They went down three avenues, each one of them resulting in (then) innovative types of wines that met with success. First of all, new consideration was given to the winemaking practices and vine material available to Rioja producers. The intention was to adopt more reductive practices, together with temperature control and, generally speaking, more careful fruit management. One of the best examples of this style is the Placet by Bodegas Palacio Remondo, an extremely elegant, single varietal Viura. Others tried blending Viura with other varieties, such as Malvasia and Garnacha blanca, now coming back from virtual extinction, and concentrate on terroir aspects. The white Contino and the B by Basilio are shining examples of this approach today.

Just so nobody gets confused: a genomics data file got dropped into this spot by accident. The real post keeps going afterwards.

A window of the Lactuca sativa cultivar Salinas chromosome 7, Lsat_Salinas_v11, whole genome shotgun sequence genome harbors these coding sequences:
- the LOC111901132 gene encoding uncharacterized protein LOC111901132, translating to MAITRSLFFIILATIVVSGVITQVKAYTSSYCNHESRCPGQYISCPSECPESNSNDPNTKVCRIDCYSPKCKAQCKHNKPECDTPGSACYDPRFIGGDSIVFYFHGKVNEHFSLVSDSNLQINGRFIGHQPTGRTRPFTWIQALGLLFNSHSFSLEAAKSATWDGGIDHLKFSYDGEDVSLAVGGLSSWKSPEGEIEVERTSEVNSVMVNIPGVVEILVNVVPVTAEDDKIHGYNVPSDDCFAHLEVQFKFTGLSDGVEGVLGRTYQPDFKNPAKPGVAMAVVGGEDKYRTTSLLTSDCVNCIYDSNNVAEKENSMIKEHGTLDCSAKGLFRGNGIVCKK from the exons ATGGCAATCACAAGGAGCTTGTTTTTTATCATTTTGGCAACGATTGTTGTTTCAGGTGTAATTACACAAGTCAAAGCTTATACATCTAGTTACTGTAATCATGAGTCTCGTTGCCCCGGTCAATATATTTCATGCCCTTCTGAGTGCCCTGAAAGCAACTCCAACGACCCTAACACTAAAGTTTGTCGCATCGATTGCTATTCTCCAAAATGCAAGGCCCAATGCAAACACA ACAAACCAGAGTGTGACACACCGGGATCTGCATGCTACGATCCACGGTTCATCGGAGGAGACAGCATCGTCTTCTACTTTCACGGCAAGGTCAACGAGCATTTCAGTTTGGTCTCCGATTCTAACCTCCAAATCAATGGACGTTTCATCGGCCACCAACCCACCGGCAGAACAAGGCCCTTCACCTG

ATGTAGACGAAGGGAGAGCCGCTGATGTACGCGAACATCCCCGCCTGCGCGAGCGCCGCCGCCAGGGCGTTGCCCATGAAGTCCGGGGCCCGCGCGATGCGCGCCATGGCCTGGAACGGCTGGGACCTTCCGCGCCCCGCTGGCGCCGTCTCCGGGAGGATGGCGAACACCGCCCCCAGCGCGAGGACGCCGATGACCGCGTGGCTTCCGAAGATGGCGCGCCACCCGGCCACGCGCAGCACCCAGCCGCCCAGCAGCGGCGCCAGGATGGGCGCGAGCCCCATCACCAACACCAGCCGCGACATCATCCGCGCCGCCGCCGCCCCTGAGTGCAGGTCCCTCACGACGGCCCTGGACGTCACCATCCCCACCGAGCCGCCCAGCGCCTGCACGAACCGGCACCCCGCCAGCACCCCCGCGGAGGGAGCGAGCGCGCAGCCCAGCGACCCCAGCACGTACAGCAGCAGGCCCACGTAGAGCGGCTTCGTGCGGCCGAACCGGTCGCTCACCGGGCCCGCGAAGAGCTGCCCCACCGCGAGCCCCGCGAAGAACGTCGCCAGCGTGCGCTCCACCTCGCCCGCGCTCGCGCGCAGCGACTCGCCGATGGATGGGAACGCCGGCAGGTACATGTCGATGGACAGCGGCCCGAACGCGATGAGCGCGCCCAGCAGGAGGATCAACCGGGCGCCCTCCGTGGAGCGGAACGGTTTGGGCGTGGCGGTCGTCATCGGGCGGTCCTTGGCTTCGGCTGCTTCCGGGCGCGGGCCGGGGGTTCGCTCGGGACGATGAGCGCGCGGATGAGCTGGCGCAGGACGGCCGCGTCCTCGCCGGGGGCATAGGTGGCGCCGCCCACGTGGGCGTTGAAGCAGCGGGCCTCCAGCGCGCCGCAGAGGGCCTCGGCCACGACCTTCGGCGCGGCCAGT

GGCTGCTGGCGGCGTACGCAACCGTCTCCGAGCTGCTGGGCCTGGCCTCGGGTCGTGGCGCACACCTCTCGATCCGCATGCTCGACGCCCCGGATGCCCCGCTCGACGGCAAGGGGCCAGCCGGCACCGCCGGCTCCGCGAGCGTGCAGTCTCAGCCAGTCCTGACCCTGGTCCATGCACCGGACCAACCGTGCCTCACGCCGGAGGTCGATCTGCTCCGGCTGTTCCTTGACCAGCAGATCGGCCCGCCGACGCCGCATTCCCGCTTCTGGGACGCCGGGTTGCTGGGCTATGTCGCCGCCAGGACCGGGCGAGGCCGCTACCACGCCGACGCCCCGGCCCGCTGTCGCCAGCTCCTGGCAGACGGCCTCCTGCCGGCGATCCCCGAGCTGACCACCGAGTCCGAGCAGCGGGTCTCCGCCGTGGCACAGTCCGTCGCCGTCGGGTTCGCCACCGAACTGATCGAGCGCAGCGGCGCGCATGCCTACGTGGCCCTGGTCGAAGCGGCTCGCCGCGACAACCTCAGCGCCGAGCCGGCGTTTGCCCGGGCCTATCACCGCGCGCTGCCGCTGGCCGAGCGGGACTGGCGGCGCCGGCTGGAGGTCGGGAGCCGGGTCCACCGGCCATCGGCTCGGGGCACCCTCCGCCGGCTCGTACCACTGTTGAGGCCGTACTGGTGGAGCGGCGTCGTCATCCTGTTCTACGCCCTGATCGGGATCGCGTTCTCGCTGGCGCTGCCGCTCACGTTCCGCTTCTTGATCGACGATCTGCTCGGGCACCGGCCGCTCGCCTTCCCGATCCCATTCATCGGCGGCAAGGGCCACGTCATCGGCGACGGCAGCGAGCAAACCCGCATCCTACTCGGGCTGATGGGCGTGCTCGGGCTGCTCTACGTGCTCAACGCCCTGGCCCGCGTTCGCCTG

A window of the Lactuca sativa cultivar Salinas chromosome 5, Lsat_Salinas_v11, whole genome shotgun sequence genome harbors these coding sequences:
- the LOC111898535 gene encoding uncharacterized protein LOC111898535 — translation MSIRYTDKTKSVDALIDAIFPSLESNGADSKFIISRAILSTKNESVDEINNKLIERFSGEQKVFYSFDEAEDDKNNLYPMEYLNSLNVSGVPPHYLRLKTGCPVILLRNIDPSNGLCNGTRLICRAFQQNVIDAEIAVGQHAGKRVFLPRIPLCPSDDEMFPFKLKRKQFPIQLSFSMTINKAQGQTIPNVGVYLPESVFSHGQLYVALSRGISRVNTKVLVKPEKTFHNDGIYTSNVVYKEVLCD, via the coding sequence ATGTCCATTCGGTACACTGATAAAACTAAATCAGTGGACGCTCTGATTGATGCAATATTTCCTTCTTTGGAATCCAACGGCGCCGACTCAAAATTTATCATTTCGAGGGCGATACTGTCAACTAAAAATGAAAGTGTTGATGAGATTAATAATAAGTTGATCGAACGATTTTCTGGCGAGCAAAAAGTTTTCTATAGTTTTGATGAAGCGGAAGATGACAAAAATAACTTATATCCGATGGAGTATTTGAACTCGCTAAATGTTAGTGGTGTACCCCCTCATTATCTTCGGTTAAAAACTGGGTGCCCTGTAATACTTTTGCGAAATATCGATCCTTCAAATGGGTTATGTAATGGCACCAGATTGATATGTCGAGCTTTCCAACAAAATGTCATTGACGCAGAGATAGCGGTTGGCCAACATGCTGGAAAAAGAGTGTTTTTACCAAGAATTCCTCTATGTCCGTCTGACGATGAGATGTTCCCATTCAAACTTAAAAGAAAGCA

The second route taken was to look for native varieties elsewhere in Spain. This is the rationale behind Albariño’s spectacular entry into the world markets in the 1980s and 90s. Success has now been extended from Albariño from Rias Baixas to Godello from Valdeorras and other DOs. The first wave of investment came from large bodegas outside the region.
Emile Peynaud as Sauvignon ambassador to Spain
Finally, the third solution was to plant the foreign grape varieties that were doing so well in international markets. Sauvignon blanc has a clear date of entry in Spain: 1974. This year, we will be celebrating just forty years of Sauvignon presence in Spain. The variety was introduced by the best possible ambassador, Emile Peynaud of Bordeaux fame, at the request of Francisco Hurtado de Amézaga, Director of Marqués de Riscal. At the time, Peynaud was a consultant to the winery, and he accepted the challenge of looking for a white wine equivalent in quality to Riscal reds. Having discarded Viura in Rioja, he was invited to visit Rueda and realised the quality potential of the region, which was then in the doldrums and mostly producing fairly oxidative white wines, something between Sherry and rancio.